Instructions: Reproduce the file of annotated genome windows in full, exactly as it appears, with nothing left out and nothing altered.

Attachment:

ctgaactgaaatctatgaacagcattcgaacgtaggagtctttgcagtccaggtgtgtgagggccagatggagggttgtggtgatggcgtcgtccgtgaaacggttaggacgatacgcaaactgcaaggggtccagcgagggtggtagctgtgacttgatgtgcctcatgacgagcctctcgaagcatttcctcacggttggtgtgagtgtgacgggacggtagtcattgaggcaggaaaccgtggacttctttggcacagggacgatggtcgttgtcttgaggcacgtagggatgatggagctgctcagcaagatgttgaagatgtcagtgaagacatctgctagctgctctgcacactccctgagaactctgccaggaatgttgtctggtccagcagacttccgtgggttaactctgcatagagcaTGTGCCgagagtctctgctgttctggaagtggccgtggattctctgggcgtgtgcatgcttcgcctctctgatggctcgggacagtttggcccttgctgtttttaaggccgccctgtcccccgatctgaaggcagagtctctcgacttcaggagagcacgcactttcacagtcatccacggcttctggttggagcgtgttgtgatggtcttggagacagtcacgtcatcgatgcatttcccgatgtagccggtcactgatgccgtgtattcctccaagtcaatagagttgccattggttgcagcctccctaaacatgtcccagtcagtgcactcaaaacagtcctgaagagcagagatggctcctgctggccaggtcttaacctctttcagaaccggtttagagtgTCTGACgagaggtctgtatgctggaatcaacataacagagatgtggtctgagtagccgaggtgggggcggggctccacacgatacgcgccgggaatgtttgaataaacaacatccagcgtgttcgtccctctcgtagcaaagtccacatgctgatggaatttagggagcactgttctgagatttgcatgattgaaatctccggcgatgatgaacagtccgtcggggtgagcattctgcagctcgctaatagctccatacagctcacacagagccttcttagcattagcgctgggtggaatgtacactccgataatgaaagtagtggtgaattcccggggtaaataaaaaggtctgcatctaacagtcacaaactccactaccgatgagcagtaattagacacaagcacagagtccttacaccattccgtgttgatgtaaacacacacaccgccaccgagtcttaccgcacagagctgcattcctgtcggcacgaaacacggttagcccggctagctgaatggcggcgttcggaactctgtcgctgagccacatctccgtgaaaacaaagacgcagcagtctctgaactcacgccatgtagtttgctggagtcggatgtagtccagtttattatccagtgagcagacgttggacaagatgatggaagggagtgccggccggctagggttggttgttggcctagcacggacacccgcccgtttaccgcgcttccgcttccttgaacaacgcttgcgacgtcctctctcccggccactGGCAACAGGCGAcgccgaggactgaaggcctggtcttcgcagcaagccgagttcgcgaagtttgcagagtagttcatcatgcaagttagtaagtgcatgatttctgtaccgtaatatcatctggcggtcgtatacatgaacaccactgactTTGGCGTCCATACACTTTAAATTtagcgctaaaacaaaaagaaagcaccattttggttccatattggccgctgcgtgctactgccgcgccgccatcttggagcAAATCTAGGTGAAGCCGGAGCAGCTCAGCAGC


ctgaactgaaatctatgaacagcattcgaacgtaggagtctttgcagtccaggtgtgtgagggccagatggagggttgtggtgatggcgtcgtccgtgaaacggttaggacgatacgcaaactgcaaggggtccagcgagggtggtagctgtgacttgatgtgcctcatgacgagcctctcgaagcatttcctcacggttggtgtgagtgtgacgggacggtagtcattgaggcaggaaaccgtggacttctttggcacagggacgatggtcgttgtcttgaggcacgtagggatgatggagctgctcagcaagatgttgaagatgtcagtgaagacatctgctagctgctctgcacactccctgagaactctgccaggaatgttgtctggtccagcagacttccgtgggttaactctgcatagagcaTGTGCCgagagtctctgctgttctggaagtggccgtggattctctgggcgtgtgcatgcttcgcctctctgatggctcgggacagtttggcccttgctgtttttaaggccgccctgtcccccgatctgaaggcagagtctctcgacttcaggagagcacgcactttcacagtcatccacggcttctggttggagcgtgttgtgatggtcttggagacagtcacgtcatcgatgcatttcccgatgtagccggtcactgatgccgtgtattcctccaagtcaatagagttgccattggttgcagcctccctaaacatgtcccagtcagtgcactcaaaacagtcctgaagagcagagatggctcctgctggccaggtcttaacctctttcagaaccggtttagagtgTCTGACgagaggtctgtatgctggaatcaacataacagagatgtggtctgagtagccgaggtgggggcggggctccacacgatacgcgccgggaatgtttgaataaacaacatccagcgtgttcgtccctctcgtagcaaagtccacatgctgatggaatttagggagcactgttctgagatttgcatgattgaaatctccggcgatgatgaacagtccgtcggggtgagcattctgcagctcgctaatagctccatacagctcacacagagccttcttagcattagcgctgggtggaatgtacactccgataatgaaagtagtggtgaattcccggggtaaataaaaaggtctgcatctaacagtcacaaactccactaccgatgagcagtaattagacacaagcacagagtccttacaccattccgtgttgatgtaaacacacacaccgccaccgagtcttaccgcacagagctgcattcctgtcggcacgaaacacggttagcccggctagctgaatggcggcgttcggaactctgtcgctgagccacatctccgtgaaaacaaagacgcagcagtctctgaactcacgccatgtagtttgctggagtcggatgtagtccagtttattatccagtgagcagacgttggacaagatgatggaagggagtgccggccggctagggttggttgttggcctagcacggacacccgcccgtttaccgcgcttccgcttccttgaacaacgcttgcgacgtcctctctcccggccactGGCAACAGGCGAcgccgaggactgaaggcctggtcttcgcagcaagccgagttcgcgaagtttgcagagtagttcatcatgcaagttagtaagtgcatgatttctgtaccgtaatatcatctggcggtcgtatacatgaacaccactgactTTGGCGTCCATACACTTTAAATTtagcgctaaaacaaaaagaaagcaccattttggttccatattggccgctgcgtgctactgccgcgccgccatcttggagcAAATCTAGGTGAAGCCGGAGCAGCTCAGCAGC